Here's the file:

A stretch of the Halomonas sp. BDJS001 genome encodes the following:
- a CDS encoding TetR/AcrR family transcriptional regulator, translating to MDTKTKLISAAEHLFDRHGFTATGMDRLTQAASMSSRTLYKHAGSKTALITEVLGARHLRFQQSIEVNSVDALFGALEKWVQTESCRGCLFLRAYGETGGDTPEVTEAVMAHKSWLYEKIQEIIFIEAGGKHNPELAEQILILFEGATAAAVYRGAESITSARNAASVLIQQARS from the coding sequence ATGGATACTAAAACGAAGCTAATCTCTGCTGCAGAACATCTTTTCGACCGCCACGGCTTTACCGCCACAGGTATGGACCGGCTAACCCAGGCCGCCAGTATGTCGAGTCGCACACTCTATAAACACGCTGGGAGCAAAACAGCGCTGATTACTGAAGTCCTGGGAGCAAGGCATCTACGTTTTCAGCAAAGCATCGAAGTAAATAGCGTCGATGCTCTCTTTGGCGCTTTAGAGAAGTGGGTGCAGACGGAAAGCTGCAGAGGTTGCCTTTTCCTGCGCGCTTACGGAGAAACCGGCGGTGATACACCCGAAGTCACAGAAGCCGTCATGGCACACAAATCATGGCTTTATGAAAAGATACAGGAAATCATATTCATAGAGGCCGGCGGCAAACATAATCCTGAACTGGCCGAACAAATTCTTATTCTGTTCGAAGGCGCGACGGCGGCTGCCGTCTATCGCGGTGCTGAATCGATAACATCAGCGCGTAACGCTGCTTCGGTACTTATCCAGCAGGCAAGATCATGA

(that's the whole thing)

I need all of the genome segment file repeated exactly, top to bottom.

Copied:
A stretch of the Halomonas sp. BDJS001 genome encodes the following:
- a CDS encoding TetR/AcrR family transcriptional regulator, translating to MDTKTKLISAAEHLFDRHGFTATGMDRLTQAASMSSRTLYKHAGSKTALITEVLGARHLRFQQSIEVNSVDALFGALEKWVQTESCRGCLFLRAYGETGGDTPEVTEAVMAHKSWLYEKIQEIIFIEAGGKHNPELAEQILILFEGATAAAVYRGAESITSARNAASVLIQQARS from the coding sequence ATGGATACTAAAACGAAGCTAATCTCTGCTGCAGAACATCTTTTCGACCGCCACGGCTTTACCGCCACAGGTATGGACCGGCTAACCCAGGCCGCCAGTATGTCGAGTCGCACACTCTATAAACACGCTGGGAGCAAAACAGCGCTGATTACTGAAGTCCTGGGAGCAAGGCATCTACGTTTTCAGCAAAGCATCGAAGTAAATAGCGTCGATGCTCTCTTTGGCGCTTTAGAGAAGTGGGTGCAGACGGAAAGCTGCAGAGGTTGCCTTTTCCTGCGCGCTTACGGAGAAACCGGCGGTGATACACCCGAAGTCACAGAAGCCGTCATGGCACACAAATCATGGCTTTATGAAAAGATACAGGAAATCATATTCATAGAGGCCGGCGGCAAACATAATCCTGAACTGGCCGAACAAATTCTTATTCTGTTCGAAGGCGCGACGGCGGCTGCCGTCTATCGCGGTGCTGAATCGATAACATCAGCGCGTAACGCTGCTTCGGTACTTATCCAGCAGGCAAGATCATGA